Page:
Lest you think The Behemoth's logo is a dinosaur eye, signaling CT's new digizine is solely a science or a creation magazine, relax. It's actually an iguana eye, according to designer Jennifer McGuire. Jennifer, along with website designer Valerie Broucek, created the logo. "The behemoth is somewhat described in Scripture but no one really knows what it is. Some artists have given it a try, but still it is not a known animal," she wrote in an e-mail. "I wanted something that was large and historic, primitive-looking."
The Behemoth gets its name from the biblical beast as well as embodies its awesomeness: each issue strives to "to stop and behold the wonder of God," as Ted Olsen writes in the inaugural issue. "We want to look at God's creation, God's history, God's people, and the glorious study of God," he says. "In these and future articles, more than anything else, we want to behold. Not exhort, scold, theorize, pontificate, but simply marvel."
And it does so in many ways—the first issue contains articles on the physics of baseball, the martyrdom of Thomas Cranmer, and musings from Karl Barth. Ted concludes, "Wonder has a way of leading to both humility and praise. And if The Behemoth does that for our readers, we've accomplished our purpose."
One thing to marvel at is the way The Behemoth itself was created. "The Behemoth is unique to CT as a whole project, both the responsive website and the app," Jennifer said, crediting Valerie for designing the responsive website and Matt Wistrand for building it. "Most people will probably use the responsive website. It's exciting to see responsive design being done. It will work on a computer monitor resized to a tablet and a phone. We worked together as a team to get the look for both the site and the app, and wanted the reader to have a good experience while reading interesting content."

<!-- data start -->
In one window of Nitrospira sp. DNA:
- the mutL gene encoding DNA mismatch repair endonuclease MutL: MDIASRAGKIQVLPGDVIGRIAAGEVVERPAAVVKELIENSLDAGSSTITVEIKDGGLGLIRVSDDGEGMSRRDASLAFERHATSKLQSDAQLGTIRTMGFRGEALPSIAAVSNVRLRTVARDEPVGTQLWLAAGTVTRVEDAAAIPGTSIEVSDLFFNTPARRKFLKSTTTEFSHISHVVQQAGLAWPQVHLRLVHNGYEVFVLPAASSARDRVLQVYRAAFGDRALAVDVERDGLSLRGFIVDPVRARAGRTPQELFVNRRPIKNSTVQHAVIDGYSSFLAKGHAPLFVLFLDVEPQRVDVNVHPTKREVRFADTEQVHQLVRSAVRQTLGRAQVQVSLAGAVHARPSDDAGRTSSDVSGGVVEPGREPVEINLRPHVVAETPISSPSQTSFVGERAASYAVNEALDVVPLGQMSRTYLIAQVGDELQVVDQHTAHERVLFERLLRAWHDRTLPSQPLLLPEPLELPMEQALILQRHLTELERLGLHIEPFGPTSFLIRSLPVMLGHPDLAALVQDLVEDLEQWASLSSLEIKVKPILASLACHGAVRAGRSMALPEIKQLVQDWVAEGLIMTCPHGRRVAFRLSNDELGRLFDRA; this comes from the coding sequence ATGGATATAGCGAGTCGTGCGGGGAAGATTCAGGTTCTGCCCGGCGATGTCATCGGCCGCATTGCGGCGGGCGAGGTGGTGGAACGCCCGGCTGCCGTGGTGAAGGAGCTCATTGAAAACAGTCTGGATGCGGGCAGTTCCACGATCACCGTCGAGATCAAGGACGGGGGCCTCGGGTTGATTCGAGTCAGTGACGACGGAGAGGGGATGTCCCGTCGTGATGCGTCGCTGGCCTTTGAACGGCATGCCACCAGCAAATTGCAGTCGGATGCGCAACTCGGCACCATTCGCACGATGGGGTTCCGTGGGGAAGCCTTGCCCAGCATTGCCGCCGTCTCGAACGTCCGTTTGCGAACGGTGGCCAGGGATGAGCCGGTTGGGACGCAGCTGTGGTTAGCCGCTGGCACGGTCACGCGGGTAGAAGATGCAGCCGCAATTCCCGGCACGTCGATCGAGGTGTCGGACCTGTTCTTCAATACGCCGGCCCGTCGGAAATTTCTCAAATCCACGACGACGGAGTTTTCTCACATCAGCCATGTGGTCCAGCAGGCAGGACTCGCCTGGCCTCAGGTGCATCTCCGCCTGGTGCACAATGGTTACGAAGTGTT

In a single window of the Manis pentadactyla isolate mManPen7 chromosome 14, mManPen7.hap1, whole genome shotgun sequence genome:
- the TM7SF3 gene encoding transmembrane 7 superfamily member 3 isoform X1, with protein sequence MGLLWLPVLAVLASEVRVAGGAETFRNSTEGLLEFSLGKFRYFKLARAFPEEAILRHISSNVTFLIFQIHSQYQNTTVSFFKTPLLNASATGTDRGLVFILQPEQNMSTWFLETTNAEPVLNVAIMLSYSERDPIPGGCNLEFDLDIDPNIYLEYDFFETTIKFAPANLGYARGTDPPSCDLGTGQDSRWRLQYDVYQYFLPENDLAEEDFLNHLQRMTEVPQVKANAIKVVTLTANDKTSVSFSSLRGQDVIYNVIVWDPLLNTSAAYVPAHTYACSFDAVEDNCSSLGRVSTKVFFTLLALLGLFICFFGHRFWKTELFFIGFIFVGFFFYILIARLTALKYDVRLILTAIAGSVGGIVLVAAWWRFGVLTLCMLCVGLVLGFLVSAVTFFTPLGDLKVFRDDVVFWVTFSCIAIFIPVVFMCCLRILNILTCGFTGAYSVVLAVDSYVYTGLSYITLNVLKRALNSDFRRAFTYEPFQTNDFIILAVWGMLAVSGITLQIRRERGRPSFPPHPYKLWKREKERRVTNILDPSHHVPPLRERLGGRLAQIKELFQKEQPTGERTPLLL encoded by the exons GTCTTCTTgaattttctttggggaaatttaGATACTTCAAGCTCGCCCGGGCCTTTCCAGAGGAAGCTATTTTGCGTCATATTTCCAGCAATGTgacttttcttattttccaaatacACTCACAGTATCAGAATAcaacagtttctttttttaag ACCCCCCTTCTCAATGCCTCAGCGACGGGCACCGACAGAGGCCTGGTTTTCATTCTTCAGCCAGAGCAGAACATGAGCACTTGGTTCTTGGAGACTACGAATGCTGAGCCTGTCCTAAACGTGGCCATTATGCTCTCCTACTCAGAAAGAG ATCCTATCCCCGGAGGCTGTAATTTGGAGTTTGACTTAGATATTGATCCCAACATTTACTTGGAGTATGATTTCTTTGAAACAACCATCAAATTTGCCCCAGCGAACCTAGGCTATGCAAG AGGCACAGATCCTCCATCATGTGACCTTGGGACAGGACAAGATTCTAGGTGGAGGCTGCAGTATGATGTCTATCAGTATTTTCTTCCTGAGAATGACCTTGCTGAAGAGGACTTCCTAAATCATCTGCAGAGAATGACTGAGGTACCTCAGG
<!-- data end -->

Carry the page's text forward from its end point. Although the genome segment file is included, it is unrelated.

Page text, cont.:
Valerie first had to plan the design and layout for the site, which took a lot of work. "You have to design for a handful of breakpoints, making sure the layout, images, and font all work well at every possible browser size," she wrote in an e-mail. She added, "This was a fun site to design. With the concept of this digital magazine, imagery is huge (no pun intended), so we wanted to make sure that every article had a powerful, evocative photograph that would draw you in. And we chose beautiful, contemporary fonts that are designed for comfortable reading on screen, that give it a simple, clean look."
Jennifer explains that she was building a biweekly app for Books & Culture that would "incorporate HTML (adding a copy function to the app)." That made her a natural choice to handle the app for The Behemoth as well.
Books & Culture is CT's first app to incorporate a vertical and horizontal option, Jennifer says. "Books & Culture has a reader mode in the vertical and the horizontal view is HTML, which incorporates the copy function for the reader." Neither the Books & Culture app nor The Behemoth has ads, which enables them to have a horizontal view.
Being online only also allows the publication to be interactive. The live links "open in the app so the reader never really leaves the app itself," Jennifer says. "We have the option of audio and video being embedded. For The Behemoth, I see this as a fun and informative option in the future."
"We love to hear what our readers think," Valerie says. "Let us know so we can make it even better."
Elissa Cooper is assistant editor of Christianity Today magazine.